Perception of Non-Contrastive Variations in American English by Japanese Learners: Flaps are Less Favored Than Stops

Kiyoko Yoneyama, Mafuyu Kitahara, Keiichi Tajima


Alveolar flaps are non-contrastive allophonic variants of alveolar stops in American English. A lexical decision experiment was conducted with Japanese learners of English (JE) to investigate whether second-language (L2) learners are sensitive to such allophonic variations when recognizing words in L2. The stimuli consisted of 36 isolated bisyllabic English words containing word-medial /t/, half of which were flap-favored words, e.g. city, and the other half were [t]-favored words, e.g. faster. All stimuli were recorded with two surface forms: /t/ as a flap, e.g. city with a flap, or as [t], e.g. city with [t]. The stimuli were counterbalanced so that participants only heard one of the two surface forms of each word. The accuracy data indicated that flap-favored words pronounced with a flap, e.g. city with a flap, were recognized significantly less accurately than flap-favored words with [t], e.g. city with [t], and [t]-favored words with [t], e.g. faster with [t]. These results suggest that JE learners prefer canonical forms over frequent forms produced with context-dependent allophonic variations. These results are inconsistent with previous studies that found native speakers’ preference for frequent forms, and highlight differences in the effect of allophonic variations on the perception of native-language and L2 speech.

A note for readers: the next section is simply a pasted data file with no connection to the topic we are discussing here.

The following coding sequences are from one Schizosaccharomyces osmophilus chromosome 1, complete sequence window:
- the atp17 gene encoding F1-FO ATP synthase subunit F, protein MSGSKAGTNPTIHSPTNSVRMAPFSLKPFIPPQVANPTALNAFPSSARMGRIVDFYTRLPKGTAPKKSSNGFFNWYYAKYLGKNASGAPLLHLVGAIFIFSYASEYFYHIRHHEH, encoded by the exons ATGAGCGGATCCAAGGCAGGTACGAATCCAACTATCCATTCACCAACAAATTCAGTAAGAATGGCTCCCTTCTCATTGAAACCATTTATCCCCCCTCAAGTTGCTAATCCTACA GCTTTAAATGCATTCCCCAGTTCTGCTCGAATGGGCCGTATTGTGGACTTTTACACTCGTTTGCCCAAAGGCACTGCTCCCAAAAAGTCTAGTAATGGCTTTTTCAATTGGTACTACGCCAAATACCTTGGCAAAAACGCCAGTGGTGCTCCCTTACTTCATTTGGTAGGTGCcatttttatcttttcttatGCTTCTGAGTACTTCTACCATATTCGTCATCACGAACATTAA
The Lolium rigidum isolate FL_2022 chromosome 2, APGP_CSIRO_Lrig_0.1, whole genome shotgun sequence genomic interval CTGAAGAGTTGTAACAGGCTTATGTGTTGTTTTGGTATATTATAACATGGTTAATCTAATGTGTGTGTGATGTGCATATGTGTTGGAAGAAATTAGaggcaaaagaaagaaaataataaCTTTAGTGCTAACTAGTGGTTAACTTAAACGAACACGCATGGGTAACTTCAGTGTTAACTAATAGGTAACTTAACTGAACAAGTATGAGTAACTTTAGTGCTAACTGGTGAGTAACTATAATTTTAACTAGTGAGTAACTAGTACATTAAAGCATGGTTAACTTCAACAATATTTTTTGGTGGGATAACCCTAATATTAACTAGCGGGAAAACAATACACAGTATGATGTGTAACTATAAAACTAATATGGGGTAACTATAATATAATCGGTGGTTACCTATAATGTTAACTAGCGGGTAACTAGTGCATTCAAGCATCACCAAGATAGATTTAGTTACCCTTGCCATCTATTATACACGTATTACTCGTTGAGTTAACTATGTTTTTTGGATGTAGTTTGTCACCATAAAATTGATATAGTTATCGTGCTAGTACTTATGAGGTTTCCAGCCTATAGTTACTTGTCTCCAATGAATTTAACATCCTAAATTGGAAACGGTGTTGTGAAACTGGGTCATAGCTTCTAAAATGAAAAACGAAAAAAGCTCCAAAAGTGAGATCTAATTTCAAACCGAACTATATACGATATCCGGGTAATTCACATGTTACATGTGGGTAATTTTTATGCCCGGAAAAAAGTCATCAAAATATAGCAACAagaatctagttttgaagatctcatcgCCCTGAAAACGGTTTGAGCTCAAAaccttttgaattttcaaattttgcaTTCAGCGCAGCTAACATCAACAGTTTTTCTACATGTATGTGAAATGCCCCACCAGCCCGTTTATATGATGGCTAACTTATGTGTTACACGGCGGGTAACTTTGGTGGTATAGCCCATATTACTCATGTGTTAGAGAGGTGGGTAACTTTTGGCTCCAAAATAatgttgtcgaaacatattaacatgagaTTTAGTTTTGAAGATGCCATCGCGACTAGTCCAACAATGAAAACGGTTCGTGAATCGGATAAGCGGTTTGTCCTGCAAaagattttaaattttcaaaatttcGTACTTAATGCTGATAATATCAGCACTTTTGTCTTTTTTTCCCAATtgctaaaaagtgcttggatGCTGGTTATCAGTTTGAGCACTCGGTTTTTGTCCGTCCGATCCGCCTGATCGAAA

DOI: 10.21437/Interspeech.2017-207

Cite as: Yoneyama, K., Kitahara, M., Tajima, K. (2017) Perception of Non-Contrastive Variations in American English by Japanese Learners: Flaps are Less Favored Than Stops. Proc. Interspeech 2017, 359-363, DOI: 10.21437/Interspeech.2017-207.


@inproceedings{Yoneyama2017,
  author={Kiyoko Yoneyama and Mafuyu Kitahara and Keiichi Tajima},
  title={Perception of Non-Contrastive Variations in American English by Japanese Learners: Flaps are Less Favored Than Stops},
  year=2017,
  booktitle={Proc. Interspeech 2017},
  pages={359--363},
  doi={10.21437/Interspeech.2017-207},
  url={http://dx.doi.org/10.21437/Interspeech.2017-207}
}